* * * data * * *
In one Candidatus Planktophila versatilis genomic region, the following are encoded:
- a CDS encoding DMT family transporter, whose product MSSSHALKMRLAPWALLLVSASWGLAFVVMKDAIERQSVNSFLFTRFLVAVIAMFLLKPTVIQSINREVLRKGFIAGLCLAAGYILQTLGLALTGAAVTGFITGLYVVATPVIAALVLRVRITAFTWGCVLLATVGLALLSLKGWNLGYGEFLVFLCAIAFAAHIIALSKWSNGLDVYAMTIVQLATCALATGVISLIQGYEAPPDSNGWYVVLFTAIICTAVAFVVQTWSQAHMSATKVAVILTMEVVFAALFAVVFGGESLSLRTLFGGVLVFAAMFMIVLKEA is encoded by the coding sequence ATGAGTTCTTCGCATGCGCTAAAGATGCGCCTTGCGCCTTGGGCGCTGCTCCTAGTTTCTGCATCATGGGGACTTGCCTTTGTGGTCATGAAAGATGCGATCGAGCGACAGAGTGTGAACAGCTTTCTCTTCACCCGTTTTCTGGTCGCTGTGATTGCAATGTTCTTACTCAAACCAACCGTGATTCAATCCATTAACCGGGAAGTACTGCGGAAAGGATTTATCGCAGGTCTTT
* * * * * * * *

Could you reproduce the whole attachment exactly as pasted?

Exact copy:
In one Candidatus Planktophila versatilis genomic region, the following are encoded:
- a CDS encoding DMT family transporter, whose product MSSSHALKMRLAPWALLLVSASWGLAFVVMKDAIERQSVNSFLFTRFLVAVIAMFLLKPTVIQSINREVLRKGFIAGLCLAAGYILQTLGLALTGAAVTGFITGLYVVATPVIAALVLRVRITAFTWGCVLLATVGLALLSLKGWNLGYGEFLVFLCAIAFAAHIIALSKWSNGLDVYAMTIVQLATCALATGVISLIQGYEAPPDSNGWYVVLFTAIICTAVAFVVQTWSQAHMSATKVAVILTMEVVFAALFAVVFGGESLSLRTLFGGVLVFAAMFMIVLKEA is encoded by the coding sequence ATGAGTTCTTCGCATGCGCTAAAGATGCGCCTTGCGCCTTGGGCGCTGCTCCTAGTTTCTGCATCATGGGGACTTGCCTTTGTGGTCATGAAAGATGCGATCGAGCGACAGAGTGTGAACAGCTTTCTCTTCACCCGTTTTCTGGTCGCTGTGATTGCAATGTTCTTACTCAAACCAACCGTGATTCAATCCATTAACCGGGAAGTACTGCGGAAAGGATTTATCGCAGGTCTTT